spent daffodils 300x199 When To Cut Back DaffodilsI’ve noticed a lot of daffodil plants still lurking around a lot of people’s flower beds this year well into the summer months. Daffodil blooms are one of the earliest flowers to appear after the long cold winter, and while the blooms come and go in March, the green stems and leaves of the plant seem to remain indefinitely.  Many people seem to shy away from cutting Daffodils back until the greens are completely shriveled, for fear of damaging the plant. Unfortunately, cautious gardeners end up with the flopping leaves laying over their sidewalks and garden borders for the first several months of summer, and that really doesn’t look too good.

A good general rule is to cut back daffodil greens in May if you haven’t already. It is important to allow all the flowers on the plant to dry up and fall off, as the plant does need to complete it’s reproductive cycle, and transfer it’s energy from flower production back into the bulb for next year’s bloom. There do not need to be endless months of shaggy growth left on the plant before trimming though.  Once the leaves of a Daffodil plant begin to yellow and go limp, either bundle clusters of the greens in groups with rubber bands, or loop them over each other as shown above. These two methods will keep your garden looking crisp while assisting the plant into it’s dormancy period.

I usually keep plants in a form like this for one week, and then trim the plant down to about one inch from the ground.  For plants that are well into their yellowing phase, and those that are completely prostrate on the ground, immediately trimming the plant to one inch from the soil line will safely and effectively prepare the plant for the summer weather without harming the plant in any way. Daffodils can then die back the final inch of growth below the flowering zone of your summer plants, which will prevent your spring bloomers from detracting from the summer flowers..

HINT: Do not expect Daffodil greens to dry up and look obviously dead before you trim them back to the ground, they are hearty plants that do not die back completely on their own until late summer.

Photo courtesy of: clspeace

Why Did Only Half My Forsythia Bloom?

3139028770 c77f75dd7b o 300x225 Why Did Only Half My Forsythia Bloom?The Forsythia blooms are now almost completely gone across the USA, leaving the roadside gardens a light hue of green as leaves fill in their place – and a few gardeners perplexed as to why only half the bush bloomed yellow this year.  

If you are like many gardeners, your bush may be the picture of health, with branches showing healthy foliage buds, or even full leaves by this time.  If your Forsythia is healthy, and simply skipped putting out yellow blooms with several branches skipping right to the foliage stage, you have a bush that has been pruned within the past year, and that needs maturation before flowering.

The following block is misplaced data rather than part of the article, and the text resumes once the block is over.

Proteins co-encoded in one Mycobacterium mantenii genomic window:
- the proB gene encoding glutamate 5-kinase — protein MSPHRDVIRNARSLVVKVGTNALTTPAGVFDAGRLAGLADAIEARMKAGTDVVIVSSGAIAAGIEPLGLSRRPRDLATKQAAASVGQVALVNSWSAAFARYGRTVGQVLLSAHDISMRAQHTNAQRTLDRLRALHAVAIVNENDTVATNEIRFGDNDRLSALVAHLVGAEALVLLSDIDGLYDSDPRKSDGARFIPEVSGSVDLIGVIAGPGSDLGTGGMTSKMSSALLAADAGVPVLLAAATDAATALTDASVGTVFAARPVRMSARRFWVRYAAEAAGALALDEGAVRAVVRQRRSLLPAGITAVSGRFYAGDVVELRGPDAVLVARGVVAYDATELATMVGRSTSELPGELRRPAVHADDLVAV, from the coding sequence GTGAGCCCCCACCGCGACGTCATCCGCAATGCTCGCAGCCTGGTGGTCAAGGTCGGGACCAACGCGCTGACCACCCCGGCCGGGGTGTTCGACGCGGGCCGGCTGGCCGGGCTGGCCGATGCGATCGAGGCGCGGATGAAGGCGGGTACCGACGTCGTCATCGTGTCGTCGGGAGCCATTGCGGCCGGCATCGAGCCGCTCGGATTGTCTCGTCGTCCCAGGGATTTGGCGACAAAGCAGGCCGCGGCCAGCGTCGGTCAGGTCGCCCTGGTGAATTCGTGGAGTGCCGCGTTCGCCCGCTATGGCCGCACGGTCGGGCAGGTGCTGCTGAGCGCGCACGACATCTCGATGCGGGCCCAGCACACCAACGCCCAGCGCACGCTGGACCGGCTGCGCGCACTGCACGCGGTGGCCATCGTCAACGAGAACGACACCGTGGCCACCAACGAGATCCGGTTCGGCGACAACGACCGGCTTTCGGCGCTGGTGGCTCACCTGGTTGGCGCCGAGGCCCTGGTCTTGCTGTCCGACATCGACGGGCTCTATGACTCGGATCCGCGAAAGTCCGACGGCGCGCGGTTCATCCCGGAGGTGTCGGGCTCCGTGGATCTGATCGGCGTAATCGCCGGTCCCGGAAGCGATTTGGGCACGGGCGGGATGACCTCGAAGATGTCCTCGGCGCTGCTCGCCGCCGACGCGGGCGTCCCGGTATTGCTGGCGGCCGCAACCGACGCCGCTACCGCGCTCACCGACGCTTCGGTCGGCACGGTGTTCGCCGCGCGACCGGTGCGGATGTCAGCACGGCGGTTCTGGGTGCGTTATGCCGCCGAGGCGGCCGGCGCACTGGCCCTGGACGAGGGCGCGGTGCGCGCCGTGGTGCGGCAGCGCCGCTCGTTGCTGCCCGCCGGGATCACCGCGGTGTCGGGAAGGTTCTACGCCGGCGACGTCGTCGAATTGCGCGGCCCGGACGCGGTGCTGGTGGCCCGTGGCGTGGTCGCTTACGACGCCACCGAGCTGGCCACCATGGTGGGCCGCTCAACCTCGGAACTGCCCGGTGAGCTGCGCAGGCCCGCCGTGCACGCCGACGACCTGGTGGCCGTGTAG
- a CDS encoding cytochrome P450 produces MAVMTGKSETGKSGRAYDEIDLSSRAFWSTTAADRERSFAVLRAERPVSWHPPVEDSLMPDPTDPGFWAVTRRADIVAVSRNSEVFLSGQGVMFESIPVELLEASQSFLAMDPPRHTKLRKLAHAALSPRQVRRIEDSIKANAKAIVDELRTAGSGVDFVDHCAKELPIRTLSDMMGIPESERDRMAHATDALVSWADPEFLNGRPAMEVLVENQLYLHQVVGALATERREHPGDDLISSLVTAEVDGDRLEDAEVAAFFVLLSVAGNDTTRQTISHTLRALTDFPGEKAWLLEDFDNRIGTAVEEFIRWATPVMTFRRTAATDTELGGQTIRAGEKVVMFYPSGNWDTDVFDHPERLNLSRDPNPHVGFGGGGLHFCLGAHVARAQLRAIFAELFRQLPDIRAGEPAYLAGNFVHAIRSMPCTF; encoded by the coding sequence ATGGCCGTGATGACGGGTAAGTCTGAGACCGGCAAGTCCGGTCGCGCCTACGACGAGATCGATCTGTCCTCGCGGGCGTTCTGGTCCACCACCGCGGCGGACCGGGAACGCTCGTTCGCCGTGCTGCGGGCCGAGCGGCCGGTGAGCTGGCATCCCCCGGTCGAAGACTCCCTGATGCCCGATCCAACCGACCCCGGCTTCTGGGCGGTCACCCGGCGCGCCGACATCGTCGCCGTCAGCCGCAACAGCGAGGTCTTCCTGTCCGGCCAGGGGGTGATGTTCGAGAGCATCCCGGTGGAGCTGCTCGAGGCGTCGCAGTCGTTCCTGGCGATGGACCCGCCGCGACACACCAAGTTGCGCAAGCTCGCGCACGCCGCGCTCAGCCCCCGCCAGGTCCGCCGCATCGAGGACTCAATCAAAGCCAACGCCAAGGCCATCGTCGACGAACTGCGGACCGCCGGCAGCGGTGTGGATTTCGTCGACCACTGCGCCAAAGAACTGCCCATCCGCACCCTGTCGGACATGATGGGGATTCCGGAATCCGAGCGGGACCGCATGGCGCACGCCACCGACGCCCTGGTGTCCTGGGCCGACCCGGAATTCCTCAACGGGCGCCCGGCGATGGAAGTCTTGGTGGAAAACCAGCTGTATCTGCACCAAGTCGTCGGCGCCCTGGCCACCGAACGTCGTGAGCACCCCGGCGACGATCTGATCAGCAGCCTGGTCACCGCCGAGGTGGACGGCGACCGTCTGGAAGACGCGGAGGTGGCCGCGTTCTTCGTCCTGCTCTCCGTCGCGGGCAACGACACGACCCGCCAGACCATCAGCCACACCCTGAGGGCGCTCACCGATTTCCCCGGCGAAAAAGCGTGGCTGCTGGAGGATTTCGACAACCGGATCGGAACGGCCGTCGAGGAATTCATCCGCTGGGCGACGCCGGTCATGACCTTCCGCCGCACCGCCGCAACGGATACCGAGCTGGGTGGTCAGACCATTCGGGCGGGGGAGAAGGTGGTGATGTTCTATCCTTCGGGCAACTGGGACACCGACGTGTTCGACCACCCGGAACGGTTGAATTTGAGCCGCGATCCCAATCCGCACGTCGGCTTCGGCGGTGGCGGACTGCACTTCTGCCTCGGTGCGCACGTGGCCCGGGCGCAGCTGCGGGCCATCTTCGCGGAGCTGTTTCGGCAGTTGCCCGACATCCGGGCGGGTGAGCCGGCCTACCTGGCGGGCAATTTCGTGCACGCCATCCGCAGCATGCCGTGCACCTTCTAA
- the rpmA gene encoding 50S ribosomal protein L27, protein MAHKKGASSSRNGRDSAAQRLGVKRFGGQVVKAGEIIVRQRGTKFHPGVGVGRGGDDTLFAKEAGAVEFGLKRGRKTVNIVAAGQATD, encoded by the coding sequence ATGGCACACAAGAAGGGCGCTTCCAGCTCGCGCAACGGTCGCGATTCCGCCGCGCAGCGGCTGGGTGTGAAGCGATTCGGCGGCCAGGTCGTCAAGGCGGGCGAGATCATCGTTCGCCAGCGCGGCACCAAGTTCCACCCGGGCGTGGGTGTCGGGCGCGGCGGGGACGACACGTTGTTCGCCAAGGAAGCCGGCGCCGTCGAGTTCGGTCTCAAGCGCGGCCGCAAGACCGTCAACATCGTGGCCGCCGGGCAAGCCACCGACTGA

Forsythia plants blooms on old wood, and branches need at least a full year of growth before they will produce flowers.  If you do annual shaping on your bush, try to trim the plant back to the same approximate place every year, to encourage a uniform bloom, and overall shape. After a few years of trimming, your bush should reach a full appearance, and will bloom throughout the plant. 

 

Photo Courtesy of: Arielle*

Roses: When To Begin Spring Pruning


img 0050 225x300 Roses: When To Begin Spring PruningEarly spring is the perfect time to do large scale cut backs on your rose bushes to encourage new growth, and a bush full of blooms!

The key to spring pruning is to trim just as the plant is budding and waking up from its winter dormancy. A bush that has grown “leggy” over the course of several years can be trimmed all the way back to about 8 inches in height at this time safely to encourage a fuller plant. The best way to identify your spring window of opportunity is to watch the blooming of the Forsythia plants for your cue.

Rose breeders recommend trimming your roses when Forsythias are blooming, usually at the end of March. Although roses will bloom through the summer and fall, the heaviest pruning and shaping of the plant should be done at the beginning of the growing season, when the cool temperatures, and lack of insects make pruning wounds easy to recover from. 

Successful Pruning

When considering your rose bush  for pruning, identify any “woody” stems on the plant that are giving the plant height, but reduced bloom production, and place these on the top of you list for pruning. Even an aging plant with dead sections can benefit from strong pruning in the spring to encourage new shoots to emerge from the roots.  

Most roses can benefit from a heavier pruning every few years to encourage blooming, and to keep the plant full and pliable. If your roses have had more bare stems than fruitful branches with leaves and buds in the past few years, your bush is ripe for a spring pruning. If you are hesitant to trim the whole plant at once, select a few feeder stems and prune them heavily to within 6-10 inches of the ground.

Spring thinning and pruning will rejuvenate your plants and soon have you reaping the benefits of a far healthier plant.

How To: Prune Geranium Flowers For The Summer

geraniums How To: Prune Geranium Flowers For The SummerThe smell of geraniums reminds me of my parents house when I was growing up.  The summer was always rung in with potted Geraniums on the front porch, and winter found those same plants waiting out the cold temperatures inside my parents bathroom, perching beside the soaking tub.

One of the great things about geraniums is that fact that they are constant bloomers when they receive enough water, and are pruned on a regular basis.  Having compound flower heads with multiple blooms on them, spent flowers can be pinched off singularly as they age, to keep a few flowers visible.  When an entire stem of blooms begins to look sparse, or is past it’s peak, the best thing to do to encourage more blooms is to remove the entire flower stem. With Geraniums, no tools are needed to efficiently remove dying flowers, and the method I suggest will also eliminate the unsightly dead, or dying stem left from using Pruning Shears.

geranium stem 002 225x300 How To: Prune Geranium Flowers For The SummerEvery Geranium flower stem has a large elbow at the base of it where it joins the main stem of the plant, on occasion, a flower stem will have an “elbow” half way up a flower stem as well (this usually happens in plants that have grown very tall, to maximize their exposure to the sun).  These elbows snap off easily with little pressure, to neatly and efficiently prune the plant in a way that the Geranium can heal from quicker than from pruning with shears.  Pruning entire stems at once encourages more vigorous growth of the plant, and cuts back the time between blooming flower heads.